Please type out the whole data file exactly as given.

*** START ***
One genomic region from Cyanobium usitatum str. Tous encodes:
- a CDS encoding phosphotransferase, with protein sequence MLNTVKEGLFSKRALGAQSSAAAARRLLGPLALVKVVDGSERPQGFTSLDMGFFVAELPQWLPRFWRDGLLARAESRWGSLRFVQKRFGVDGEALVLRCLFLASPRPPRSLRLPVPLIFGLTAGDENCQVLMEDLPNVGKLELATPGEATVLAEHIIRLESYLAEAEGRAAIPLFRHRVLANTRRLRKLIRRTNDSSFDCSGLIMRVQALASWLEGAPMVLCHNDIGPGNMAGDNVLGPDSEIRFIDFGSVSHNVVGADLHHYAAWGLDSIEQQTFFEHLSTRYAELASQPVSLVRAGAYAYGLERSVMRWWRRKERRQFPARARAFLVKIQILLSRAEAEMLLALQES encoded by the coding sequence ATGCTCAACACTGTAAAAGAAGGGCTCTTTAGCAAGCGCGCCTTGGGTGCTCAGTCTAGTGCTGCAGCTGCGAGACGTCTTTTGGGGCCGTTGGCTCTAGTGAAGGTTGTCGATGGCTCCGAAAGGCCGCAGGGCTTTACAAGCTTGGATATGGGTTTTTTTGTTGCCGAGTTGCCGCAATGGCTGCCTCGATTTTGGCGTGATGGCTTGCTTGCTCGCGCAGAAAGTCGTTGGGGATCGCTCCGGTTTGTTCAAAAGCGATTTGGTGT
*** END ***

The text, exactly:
One genomic region from Cyanobium usitatum str. Tous encodes:
- a CDS encoding phosphotransferase, with protein sequence MLNTVKEGLFSKRALGAQSSAAAARRLLGPLALVKVVDGSERPQGFTSLDMGFFVAELPQWLPRFWRDGLLARAESRWGSLRFVQKRFGVDGEALVLRCLFLASPRPPRSLRLPVPLIFGLTAGDENCQVLMEDLPNVGKLELATPGEATVLAEHIIRLESYLAEAEGRAAIPLFRHRVLANTRRLRKLIRRTNDSSFDCSGLIMRVQALASWLEGAPMVLCHNDIGPGNMAGDNVLGPDSEIRFIDFGSVSHNVVGADLHHYAAWGLDSIEQQTFFEHLSTRYAELASQPVSLVRAGAYAYGLERSVMRWWRRKERRQFPARARAFLVKIQILLSRAEAEMLLALQES encoded by the coding sequence ATGCTCAACACTGTAAAAGAAGGGCTCTTTAGCAAGCGCGCCTTGGGTGCTCAGTCTAGTGCTGCAGCTGCGAGACGTCTTTTGGGGCCGTTGGCTCTAGTGAAGGTTGTCGATGGCTCCGAAAGGCCGCAGGGCTTTACAAGCTTGGATATGGGTTTTTTTGTTGCCGAGTTGCCGCAATGGCTGCCTCGATTTTGGCGTGATGGCTTGCTTGCTCGCGCAGAAAGTCGTTGGGGATCGCTCCGGTTTGTTCAAAAGCGATTTGGTGT